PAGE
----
A Fuzzy Robust Nonlinear Programming Model for Stream Water Quality Management
Beijing Normal University Chinese Research Academy of Environmental Science Beijing 100875 China Water Resources Management
(Impact Factor: 2.6).
11/2009; 23(14):2913-2940. DOI: 10.1007/s11269-009-9416-3
An interval-parameter fuzzy robust nonlinear programming (IFRNP) approach was developed for stream water quality management
under uncertainty. The interval and fuzzy robust programming methods were incorporated within a general framework to address
uncertainties associated with the nonlinear objective and the left- and right-hand sides of the constraints. A piecewise linearization
approach was developed to deal with the nonlinear cost function. IFRNP could explicitly address complexities of various system
uncertainties, where parameters were represented as both interval numbers and fuzzy membership functions. Furthermore, the
dual uncertain information associated with the lower and upper bounds of each interval parameter could be effectively tackled
through the concept of fuzzy boundary interval. The proposed IFRNP method was applied to a case of water quality management
in the Guoyang section of the Guo River in Anhui province, China. A number of cost-effective schemes for water quality management
were generated, and allowable wastewater discharge amounts were recommended. The results indicated that IFRNP was applicable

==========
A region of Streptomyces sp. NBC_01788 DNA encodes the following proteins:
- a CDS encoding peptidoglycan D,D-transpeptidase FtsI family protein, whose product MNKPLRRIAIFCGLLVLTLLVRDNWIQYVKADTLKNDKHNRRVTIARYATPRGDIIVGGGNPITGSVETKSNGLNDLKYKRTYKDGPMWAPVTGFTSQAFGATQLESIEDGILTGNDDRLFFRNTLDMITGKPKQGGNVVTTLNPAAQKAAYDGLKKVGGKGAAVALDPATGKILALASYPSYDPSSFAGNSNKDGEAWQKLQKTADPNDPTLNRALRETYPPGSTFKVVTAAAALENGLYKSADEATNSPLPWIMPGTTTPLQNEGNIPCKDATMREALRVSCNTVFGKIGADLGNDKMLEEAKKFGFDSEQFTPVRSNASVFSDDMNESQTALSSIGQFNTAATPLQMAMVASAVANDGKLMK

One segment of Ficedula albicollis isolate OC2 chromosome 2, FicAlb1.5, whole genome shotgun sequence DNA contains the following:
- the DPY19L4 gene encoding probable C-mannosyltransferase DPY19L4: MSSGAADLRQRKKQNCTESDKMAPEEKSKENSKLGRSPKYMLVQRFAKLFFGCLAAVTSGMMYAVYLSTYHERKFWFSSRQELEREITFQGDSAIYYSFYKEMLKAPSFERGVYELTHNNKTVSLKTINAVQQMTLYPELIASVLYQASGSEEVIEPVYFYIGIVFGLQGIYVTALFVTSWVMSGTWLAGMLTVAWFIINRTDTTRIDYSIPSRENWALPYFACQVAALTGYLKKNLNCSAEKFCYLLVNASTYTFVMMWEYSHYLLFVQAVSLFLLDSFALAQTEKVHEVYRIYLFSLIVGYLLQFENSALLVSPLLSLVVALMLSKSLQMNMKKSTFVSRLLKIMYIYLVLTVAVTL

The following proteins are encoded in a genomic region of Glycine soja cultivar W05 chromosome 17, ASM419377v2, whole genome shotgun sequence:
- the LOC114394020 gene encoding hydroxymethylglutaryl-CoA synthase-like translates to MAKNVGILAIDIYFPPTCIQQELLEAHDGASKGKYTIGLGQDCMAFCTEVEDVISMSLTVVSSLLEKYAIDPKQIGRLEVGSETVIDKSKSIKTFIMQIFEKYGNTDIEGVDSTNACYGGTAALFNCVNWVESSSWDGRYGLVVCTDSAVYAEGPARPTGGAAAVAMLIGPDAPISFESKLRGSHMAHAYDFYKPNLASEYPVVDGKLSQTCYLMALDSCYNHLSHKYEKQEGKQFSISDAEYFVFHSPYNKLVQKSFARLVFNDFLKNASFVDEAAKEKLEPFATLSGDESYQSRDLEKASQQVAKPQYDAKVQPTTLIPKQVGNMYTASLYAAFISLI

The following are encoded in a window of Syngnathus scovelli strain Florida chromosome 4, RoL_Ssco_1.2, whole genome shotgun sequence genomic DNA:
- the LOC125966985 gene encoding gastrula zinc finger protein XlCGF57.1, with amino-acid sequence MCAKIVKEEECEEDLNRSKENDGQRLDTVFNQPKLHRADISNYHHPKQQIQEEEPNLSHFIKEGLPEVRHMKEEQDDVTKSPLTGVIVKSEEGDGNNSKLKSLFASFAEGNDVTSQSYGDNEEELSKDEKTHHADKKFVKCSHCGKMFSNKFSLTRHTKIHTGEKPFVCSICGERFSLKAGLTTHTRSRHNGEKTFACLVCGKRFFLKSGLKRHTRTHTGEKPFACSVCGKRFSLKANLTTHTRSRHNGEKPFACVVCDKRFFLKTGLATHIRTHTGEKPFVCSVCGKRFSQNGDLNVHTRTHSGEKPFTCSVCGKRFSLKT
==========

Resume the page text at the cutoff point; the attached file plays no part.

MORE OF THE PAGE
to water quality management problems, where high nonlinearities and dual uncertainties exist.
Available from: George Tsakiris
- "In general, the fuzzy linear trapezoidal number is every fuzzy set with the following membership function (e.g. Zhu et al. 2009; Papadopoulos and Sirpi 1999): "
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ABSTRACT: The study presents a multicriteria method incorporating a fuzzy set approach and the 0/1 programming for selecting the most
appropriate actions for facing long term water scarcity in a water system under a set of objectives and constraints. The proposed
method includes also the right of veto which can be utilised under certain extreme conditions or for securing commensurate
solutions. The proposed method is applied for devising the technical component of a rational preparedness plan against long
term water scarcity in the island of Naxos, Cyclades (Greece).
KeywordsFuzzy sets–Multicriteria methods–Water resources management–Water scarcity–Preparedness plan
Water Resources Management 03/2011; 25(4):1103-1129. DOI:10.1007/s11269-010-9692-y · 2.60 Impact Factor
Available from: Subimal Ghosh
- "Sasikumar & Mujumdar (1998, 2000) and Mujumdar & Sasikumar (2002) have addressed the uncertainty due to imprecision as well as randomness in a multiobjective framework. Fuzzy logic has been used for water quality management to model imprecision by Zhu et al. (2009) and Lermontov et al. (2009). Recently, uncertainty resulting from the inexactness of parameter values in water quality management models has been addressed in Karmakar & Mujumdar (2007) and Nie et al. (2008). "